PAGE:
— Jim Stanford, union economist and peace activist
Foreword: Encounters with a Radical History From Below (Gary Kinsman) • Introduction • Decolonize Your Mind — Doreen Spence & Donna MacPhee on the Plains Indian Cultural Survival School • Against Company, Church, and State — Madeleine Parent and the Dominion Textile Strike of 1946 • Women Against Violence (Part I) — Lee Lakeman on Feminist Anti-Violence Activism in Woodstock and Vancouver • Women Against Violence (Part II) — Shree Mulay & Sadeqa Siddiqui on Feminist Anti-Violence Activism in Montreal • Living Rooms, Bed Rooms, and the Streets — Chris Vogel & Richard North on Gay Liberation in Winnipeg • Women’s Liberation and the Lord — Shelley Finson on Feminism in Christian Churches • Conclusion • References •Index
About the AuthorSCOTT NEIGH is a professional writer, researcher and media producer.
History is often described as being written by the victors; a single story in which voices of struggle and resistance are often lost. Scott Neigh’s pair of books, Resisting the State and Gender and Sexuality, work to counteract this dominant account of history, recording “Canadian history from below through the words of long-time activists.” Neigh’s books tell the history of opposition, oppression and struggle. These are the voices of the people that resisted settlement, resisted residential schools, resisted war, resisted the dominant paradigm of racism, sexism, ableism and heteronormativity.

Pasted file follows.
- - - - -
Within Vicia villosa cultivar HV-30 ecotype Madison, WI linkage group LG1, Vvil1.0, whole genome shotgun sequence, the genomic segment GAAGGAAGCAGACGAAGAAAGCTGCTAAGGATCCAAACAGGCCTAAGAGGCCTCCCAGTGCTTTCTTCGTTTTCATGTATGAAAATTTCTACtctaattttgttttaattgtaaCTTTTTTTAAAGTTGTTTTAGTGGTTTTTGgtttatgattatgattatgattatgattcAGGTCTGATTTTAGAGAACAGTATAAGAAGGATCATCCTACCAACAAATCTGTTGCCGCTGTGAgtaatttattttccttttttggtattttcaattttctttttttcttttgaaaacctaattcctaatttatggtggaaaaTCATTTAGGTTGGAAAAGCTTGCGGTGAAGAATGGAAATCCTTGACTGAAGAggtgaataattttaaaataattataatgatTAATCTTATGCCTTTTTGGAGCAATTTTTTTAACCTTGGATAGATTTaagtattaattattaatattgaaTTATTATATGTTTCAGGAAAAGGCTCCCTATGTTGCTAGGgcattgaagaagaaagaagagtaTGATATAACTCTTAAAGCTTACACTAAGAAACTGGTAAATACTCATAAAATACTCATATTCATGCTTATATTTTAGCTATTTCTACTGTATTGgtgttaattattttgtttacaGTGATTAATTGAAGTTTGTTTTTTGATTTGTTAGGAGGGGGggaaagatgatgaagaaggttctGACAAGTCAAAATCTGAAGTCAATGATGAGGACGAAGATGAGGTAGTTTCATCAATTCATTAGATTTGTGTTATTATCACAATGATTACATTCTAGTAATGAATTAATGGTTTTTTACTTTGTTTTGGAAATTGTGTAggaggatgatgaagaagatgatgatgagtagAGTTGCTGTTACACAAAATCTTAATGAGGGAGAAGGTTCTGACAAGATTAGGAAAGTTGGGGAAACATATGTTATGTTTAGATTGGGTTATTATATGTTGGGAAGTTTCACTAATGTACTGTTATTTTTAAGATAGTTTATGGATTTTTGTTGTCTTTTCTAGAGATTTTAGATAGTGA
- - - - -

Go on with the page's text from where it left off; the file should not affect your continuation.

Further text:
Each chapter in the books contains the story of a particular activist, told in their own words through interviews conducted with the author. These personal stories are prefaced with thoroughly researched commentaries by Neigh, taking the very specific story of one person and giving it a context within centuries of world history. For instance, the preface to an interview with Lynn Jones, a Black woman who fought for power and respect within the labour movement, contains a history of the African Nova Scotian community going back to 1605, explaining the impact of the slave trade, the destruction of Africville, and the legal struggles of Viola Desmond.